Yes, we have a lot of problems, but are we not part of it? Are we all doing what we can do.. I especially feel this whenever I read some of Manju’s posts.. There is so much we can do, we can express ourselves, we can disagree with our political leaders, we can even complain that we have a democratic system which does not work – because we have a working democracy – however flawed it might be…

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30 thoughts on “Dance of Democracy

  1. we are actually supposed to be a stable democracy!!! and it is right in many ways…………. we are flawed in many ways and that is also right……….

    we have issues, real issues that we need to address and hopefully, we do it in the coming years or the people will surely revolt……….

    miles to go before we sleep!!!!


    Yes, we are now considered a stable democracy – but there are still a lot of poeple among us who feel that it just does not work.. I have actually met so many people who feel totally disconnected and say that they will never vote – simply because they don’t see a point in it..
    I just wanted to say that while there are a lot of things that need correction – we are also better off in so many ways.. And yes, miles to go before we sleep- definitely, no two ways about it… I am not saying all is rosy – just that its not all bleak- as some would have us believe…

  2. Well I don’t have any opinion on it as it doesn’t affect me directly. BUT I do agree with a lot that you have said and also what Ajit said.

    Hmmm…. I found this post very educational. 🙂

    Yes, you have a much more evolved democracy. I am always amazed when I see Question time.. Things are handled so professionally.. We, in India, have a long way to go…

  3. In kerala,there is actually a voting station on a hill-top(i am not quite sure if its in Idukki…) for a SINGLE voter!!!!He is the only crazy guy who lives on that hill…But that booth is set up as meticulously as any other booth and he comes to vote for every election,unfailingly!!!!Thats the spirit!!!And that shows how much we care about who rules us…Whether you are on top of a hill,or what not!

    Yes, I had heard of this too – not sure of where exactly though.. Isn’t it amazing that this person votes so religiously! As all the news channels have been reporting, rural India is definitely more keen on using their right to vote than urban India..

  4. “Yes, we have people like Narendra Modi and Madani in politcs, but we also have the right to question them.. If found guilty, Modi will not be able to contest elections. Yes, we have a slow judicial process – but isn’t it better than no judicial process? Or a judiciary which is totally controlled by the government?”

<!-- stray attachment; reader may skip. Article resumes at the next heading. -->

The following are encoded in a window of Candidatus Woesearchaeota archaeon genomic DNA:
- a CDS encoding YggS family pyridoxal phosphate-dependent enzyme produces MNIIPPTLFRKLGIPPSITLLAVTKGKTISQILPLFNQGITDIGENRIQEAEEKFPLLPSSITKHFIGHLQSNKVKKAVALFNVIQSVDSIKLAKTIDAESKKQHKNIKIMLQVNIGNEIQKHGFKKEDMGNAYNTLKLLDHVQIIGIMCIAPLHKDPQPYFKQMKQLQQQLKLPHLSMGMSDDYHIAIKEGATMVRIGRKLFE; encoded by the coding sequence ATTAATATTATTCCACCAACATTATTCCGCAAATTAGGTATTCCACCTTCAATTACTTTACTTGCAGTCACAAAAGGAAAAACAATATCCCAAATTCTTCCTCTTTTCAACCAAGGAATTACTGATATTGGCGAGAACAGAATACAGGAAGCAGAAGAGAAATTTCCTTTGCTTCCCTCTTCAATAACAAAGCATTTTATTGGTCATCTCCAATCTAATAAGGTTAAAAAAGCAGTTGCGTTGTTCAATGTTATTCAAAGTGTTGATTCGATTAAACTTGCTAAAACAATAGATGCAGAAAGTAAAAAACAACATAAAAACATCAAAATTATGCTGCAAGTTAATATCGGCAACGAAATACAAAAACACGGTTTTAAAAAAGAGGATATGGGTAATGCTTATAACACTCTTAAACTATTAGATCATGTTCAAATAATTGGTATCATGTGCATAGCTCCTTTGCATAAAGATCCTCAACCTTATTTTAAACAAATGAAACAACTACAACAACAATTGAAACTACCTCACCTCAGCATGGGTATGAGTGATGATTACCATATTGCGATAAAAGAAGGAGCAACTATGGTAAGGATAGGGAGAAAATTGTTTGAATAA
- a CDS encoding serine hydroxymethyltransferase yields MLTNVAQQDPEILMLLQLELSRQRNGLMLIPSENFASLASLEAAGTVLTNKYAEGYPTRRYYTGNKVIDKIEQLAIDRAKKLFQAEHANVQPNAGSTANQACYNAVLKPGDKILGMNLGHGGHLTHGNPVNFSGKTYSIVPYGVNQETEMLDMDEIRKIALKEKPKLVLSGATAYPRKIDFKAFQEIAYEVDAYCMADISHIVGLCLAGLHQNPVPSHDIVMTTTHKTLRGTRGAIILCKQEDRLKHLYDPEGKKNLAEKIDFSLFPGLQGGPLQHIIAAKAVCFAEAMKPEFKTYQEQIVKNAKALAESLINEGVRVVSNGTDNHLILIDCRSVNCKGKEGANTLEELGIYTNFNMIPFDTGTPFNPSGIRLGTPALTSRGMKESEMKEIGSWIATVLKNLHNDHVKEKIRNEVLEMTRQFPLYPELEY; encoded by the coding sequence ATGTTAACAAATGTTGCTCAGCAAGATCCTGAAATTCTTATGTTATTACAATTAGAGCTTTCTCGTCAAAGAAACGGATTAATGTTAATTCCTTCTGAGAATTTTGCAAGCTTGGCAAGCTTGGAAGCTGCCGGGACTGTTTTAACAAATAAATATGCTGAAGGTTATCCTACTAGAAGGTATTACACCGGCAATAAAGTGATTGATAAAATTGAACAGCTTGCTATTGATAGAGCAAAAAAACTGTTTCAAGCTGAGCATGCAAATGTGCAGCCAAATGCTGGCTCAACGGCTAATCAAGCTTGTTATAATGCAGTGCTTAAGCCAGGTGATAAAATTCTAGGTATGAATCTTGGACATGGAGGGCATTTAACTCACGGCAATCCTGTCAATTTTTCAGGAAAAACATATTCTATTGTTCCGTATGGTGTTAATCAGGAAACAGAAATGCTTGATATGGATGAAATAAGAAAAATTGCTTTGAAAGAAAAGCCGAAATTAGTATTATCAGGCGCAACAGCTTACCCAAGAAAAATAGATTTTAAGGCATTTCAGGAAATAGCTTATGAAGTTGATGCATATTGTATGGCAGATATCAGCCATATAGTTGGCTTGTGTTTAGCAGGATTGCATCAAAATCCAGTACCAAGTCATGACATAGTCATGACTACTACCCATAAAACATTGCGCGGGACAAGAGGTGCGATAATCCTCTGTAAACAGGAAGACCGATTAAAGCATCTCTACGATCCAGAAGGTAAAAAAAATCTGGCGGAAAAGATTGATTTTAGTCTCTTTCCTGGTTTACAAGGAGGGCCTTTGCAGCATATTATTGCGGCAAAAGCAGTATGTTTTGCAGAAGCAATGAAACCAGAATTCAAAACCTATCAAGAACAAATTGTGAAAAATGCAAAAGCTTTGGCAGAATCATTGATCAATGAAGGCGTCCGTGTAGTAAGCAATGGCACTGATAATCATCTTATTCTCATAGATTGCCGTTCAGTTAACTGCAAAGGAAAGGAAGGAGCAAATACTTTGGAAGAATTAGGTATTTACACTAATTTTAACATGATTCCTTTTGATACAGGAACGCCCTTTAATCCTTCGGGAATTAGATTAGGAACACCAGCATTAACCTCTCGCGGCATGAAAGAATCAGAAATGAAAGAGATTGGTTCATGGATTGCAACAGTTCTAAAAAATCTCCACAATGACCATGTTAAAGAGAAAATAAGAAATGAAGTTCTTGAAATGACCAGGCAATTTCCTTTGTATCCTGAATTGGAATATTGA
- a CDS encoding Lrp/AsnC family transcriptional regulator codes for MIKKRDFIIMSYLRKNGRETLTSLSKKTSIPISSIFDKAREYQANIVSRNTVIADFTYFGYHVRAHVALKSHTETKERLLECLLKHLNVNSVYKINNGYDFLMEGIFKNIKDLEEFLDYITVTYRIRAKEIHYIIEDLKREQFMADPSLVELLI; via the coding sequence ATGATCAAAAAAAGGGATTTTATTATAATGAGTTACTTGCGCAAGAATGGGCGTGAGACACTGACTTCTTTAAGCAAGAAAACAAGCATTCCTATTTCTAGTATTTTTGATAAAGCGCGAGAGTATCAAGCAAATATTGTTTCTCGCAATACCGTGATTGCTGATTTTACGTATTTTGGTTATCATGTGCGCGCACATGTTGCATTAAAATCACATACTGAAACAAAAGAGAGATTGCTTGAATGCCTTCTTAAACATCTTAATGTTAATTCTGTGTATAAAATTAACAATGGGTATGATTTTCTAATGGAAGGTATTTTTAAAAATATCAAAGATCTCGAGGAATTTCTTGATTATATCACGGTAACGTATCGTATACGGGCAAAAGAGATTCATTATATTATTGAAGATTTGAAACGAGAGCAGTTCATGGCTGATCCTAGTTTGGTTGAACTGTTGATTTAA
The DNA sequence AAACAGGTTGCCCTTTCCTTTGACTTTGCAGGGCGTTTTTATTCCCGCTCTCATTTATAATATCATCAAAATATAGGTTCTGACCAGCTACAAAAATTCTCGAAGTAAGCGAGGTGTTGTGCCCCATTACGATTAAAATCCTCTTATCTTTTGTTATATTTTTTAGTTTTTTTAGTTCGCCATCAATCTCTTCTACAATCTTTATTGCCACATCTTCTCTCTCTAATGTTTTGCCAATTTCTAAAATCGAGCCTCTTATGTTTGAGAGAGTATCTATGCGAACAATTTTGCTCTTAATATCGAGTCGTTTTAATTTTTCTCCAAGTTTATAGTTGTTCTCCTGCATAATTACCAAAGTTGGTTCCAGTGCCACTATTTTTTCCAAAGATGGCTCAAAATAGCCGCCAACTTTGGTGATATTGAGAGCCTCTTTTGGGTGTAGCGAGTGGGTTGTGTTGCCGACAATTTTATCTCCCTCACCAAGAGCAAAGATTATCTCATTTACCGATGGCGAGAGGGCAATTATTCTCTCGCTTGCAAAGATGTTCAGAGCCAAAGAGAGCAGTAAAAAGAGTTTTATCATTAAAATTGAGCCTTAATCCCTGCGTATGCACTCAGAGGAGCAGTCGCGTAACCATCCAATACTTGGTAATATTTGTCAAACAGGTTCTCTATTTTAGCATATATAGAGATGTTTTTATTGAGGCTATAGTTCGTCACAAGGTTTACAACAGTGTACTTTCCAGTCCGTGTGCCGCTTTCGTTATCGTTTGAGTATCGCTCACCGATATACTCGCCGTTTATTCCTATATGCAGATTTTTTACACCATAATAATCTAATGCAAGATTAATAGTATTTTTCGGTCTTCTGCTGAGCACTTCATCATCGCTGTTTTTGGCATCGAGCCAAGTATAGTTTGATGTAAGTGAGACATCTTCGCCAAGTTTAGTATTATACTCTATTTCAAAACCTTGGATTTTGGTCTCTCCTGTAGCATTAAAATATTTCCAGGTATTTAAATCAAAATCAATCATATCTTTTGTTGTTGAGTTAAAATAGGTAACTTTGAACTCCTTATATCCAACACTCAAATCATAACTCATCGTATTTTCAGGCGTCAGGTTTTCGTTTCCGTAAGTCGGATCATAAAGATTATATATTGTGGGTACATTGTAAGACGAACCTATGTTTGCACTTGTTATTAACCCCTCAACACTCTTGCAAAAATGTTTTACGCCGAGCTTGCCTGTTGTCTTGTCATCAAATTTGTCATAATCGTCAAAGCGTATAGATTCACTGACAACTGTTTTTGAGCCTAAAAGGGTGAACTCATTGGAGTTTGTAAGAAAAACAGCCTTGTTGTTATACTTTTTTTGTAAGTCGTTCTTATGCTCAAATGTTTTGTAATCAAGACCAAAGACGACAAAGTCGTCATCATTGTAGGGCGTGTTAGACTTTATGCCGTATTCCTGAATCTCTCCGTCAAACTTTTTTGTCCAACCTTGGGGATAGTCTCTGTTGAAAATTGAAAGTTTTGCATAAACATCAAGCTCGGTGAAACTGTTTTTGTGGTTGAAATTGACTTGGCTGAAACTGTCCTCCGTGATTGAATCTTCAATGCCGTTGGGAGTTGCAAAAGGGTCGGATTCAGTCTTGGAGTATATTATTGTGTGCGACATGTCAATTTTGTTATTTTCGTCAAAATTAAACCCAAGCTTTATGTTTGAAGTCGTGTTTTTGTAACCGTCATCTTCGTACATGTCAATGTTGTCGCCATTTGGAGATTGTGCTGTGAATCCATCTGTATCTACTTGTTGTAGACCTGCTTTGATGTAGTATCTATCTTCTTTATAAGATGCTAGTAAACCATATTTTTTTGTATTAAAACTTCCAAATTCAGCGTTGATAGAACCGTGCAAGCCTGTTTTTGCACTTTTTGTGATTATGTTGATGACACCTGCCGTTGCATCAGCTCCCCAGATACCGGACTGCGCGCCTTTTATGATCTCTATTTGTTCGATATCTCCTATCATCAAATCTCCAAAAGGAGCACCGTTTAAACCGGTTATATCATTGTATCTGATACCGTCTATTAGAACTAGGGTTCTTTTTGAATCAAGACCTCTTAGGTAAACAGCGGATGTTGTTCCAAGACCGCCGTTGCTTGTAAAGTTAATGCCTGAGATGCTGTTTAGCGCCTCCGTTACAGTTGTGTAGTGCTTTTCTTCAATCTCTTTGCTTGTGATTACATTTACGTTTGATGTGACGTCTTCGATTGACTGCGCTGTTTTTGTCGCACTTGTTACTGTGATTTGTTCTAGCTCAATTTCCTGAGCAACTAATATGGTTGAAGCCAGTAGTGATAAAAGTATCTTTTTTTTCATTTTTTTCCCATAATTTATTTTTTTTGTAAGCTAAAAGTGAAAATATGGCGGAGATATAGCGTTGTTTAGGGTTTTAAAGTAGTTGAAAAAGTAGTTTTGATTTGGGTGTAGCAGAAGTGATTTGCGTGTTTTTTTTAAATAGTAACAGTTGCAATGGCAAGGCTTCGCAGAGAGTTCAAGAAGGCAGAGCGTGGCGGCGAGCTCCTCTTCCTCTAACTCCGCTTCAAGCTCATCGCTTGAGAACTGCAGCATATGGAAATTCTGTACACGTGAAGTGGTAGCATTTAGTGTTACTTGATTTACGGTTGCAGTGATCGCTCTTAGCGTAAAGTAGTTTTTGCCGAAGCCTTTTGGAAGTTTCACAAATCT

The fact is even when we know that our politicians are corrupt, we won’t see them behind bars. The evidence vanishes into thin air. Justice delayed is justice denied in almost all cases.

    Yes, Solilo, this happens, unfortunately. But the point I am making is that, we can still protest, we can still appeal to the SC – which thankfully does not seem to be controlled by political parties. Yes, justice delayed is justice denied, but it is still better than some of our neighbouring countries where there is nothing in the name of justice. Where judiciary is totally controlled by the party in power. Today, there is talk of fast-track courts.. the Jessica Lal case was brought to justice – albeit late.. Things can happen – if we, as a people demand it. I feel sometimes, things don’t work , because we, on the whole, have stopped demanding too.. At least in our democracy – we can voice our opinion – one day, I am sure, that it will start to count, as well.

    • Smi, I am in agreement with you and everyone here. We are definitely better when compared to neighbors but still I believe that judiciary is controlled by ruling party at the centre. Which ever party comes to power, it dances according to that party’s whims and fancies.

      I still love the optimism in your post. That is why even though I know that it will result in a coalition govt. still wish educated independents make it to parliament. Hope that sets a precedence and we don’t see criminals getting nomination.

      Yes, I totally agree with you in everything you say.. We really need to go a long way and the independant candidates certainly make me very optimistic.. Even if they all fail to get elected – it is clear from the reactions of the major parties, that the entry of independant candidates has made them jittery.. I certainly hope that this in the long run forces our major political parties to try and ensure that their candidates are more worthy.